• Yes Tony, I am well aware of the arguments in favour of the dual salary system in PNG. I was once a beneficiary of that system myself, when the public sector version was subsidised by budget support from the Australian government. However, my point was to explain why highly skilled Papua New Guinean workers have an economic incentive to emigrate, and why their emigration might not be such a bad thing for national development in PNG.

  • Thanks for posting this Colin. Dick Bedford from AUT/ Waikato has been digging into the numbers for Solomon Islanders living in Australia. They are, it turns out, tiny, especially once you whittle them down to people of Solomon Islands sole ancestry born in Solomon islands: a total of 494 as at the 2011 census. The total number of Solomon Islands born people in Australia (including children born to Australians in SI and of mixed ethnicity) is nearly 1800, and this is increasing at around 3% a year: less than 60 newcomers total. Meanwhile, the Solomon Islands population increased at around 2.5%, or 12,500 a year. There were similar tiny increases between 2001-2006 censuses.

    By way of comparison, more than 4000 Solomon islanders were involuntarily repatriated in the first decade of the last century, following Australian federation. The Solomons’ diaspora is tiny, and barely functioning, if we compare it to other Pacific situations. I am keen to learn more bout how they are faring in the resources sector: my suspicion is, not as well as the PNG folk.

    Australia, then, is not yet contributing a great deal to the labour mobility situation in that part of Melanesia, though some of us are expecting that will change, if slowly. Brain drain barely enters the picture, either: there are thousands of young people, many qualified, entering the labour market, and mere 10s leaving.

    One last comment: Henry above notes that there might be a future for unskilled PNG workers in aged care. Currently as I understand the 457 visa is obtainable by people with a qualification (usually a certificate) in aged care. The couple I know of are actually self funding in coming to Australia to take the certificate course, and working part time in the industry as they do, hoping for a transition via a 457 offer from their employer. It’s skilled work, I would say: but again, Solomons numbers are tiny. Are they much larger from PNG?

    • Technically, yes the 457 visa allows aged care, the occupation is classified as Regsitered Nurse (aged care). The ABS classify this as a highly skilled occupation, typically requiring a a Bachelor degree or higher and includes registration and licensing.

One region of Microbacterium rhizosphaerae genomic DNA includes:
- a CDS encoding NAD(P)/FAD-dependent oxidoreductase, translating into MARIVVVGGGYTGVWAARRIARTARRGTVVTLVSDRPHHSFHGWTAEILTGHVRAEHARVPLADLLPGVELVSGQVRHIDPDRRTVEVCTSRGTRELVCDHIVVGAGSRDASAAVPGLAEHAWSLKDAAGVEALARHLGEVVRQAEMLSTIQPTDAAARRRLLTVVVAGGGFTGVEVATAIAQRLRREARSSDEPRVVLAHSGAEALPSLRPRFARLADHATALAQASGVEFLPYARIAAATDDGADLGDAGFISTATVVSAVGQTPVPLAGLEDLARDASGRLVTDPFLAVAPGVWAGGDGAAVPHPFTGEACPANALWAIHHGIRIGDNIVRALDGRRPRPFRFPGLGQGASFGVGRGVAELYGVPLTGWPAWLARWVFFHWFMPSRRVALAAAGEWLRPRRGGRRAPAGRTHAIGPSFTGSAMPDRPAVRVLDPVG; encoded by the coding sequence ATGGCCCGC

However what I was referencing was a lower skilled occupation, probably Health and Welfare Support workers. These require certificates and diplomas as opposed to bachelor degrees. These occupations are currently ineligible for 457s.

      The other barrier that presents are the current salary thresholds, which is $51,400. Often in the lower skilled jobs, this threshold rules out employers hiring lower skilled workers. This threshold is a key component at keeping the 457 program as a highly skilled program. While there are many benefits to this, they do not include encouraging emigration from developing nations such as PNG and the Solomon Islands.

  • Great article Colin.

    This topic goes to the heart of why I believe immigration policies in general should be considered more broadly than they currently are. The 457 visa program may be primarily about the labour market and gaps in skilled migration, but it also goes directly to relationships with other nations and how people movement facilitates different objectives in the 21st century.

    At a recent Senate Enquiry in the 457 visa program (submissions here), a number of organisations raised the example that there are over 800,000 Australians working overseas. By discussing Australian immigration policy in terms of ‘Aussie jobs’, surely we open Australians living and working overseas up to the same treatment? This is perhaps more true for developing nations than developed nations.

    At a higher level, there is substantial evidence to show that highly skilled migration, of which Australia has perhaps a world-leading framework, leads to substantial economic benefits for the host nation. For example, 94 per cent of the rise in labour market participation in the last decade can be attributed to migrants (see Cully here [pdf]). In addition, US and European research shows the fiscal and job creation effect. The amazing thing is that this is still an argument.

    Perhaps what we really should be having a public discussion about is unskilled migration. The global literature on remittances grows everyday yet Australian policy seems unable to integrate immigration into a development context. The Seasonal Worker Program is hardly a success while other forms of unskilled migration, such as aged care, will become very prominent in the future given demographic trends.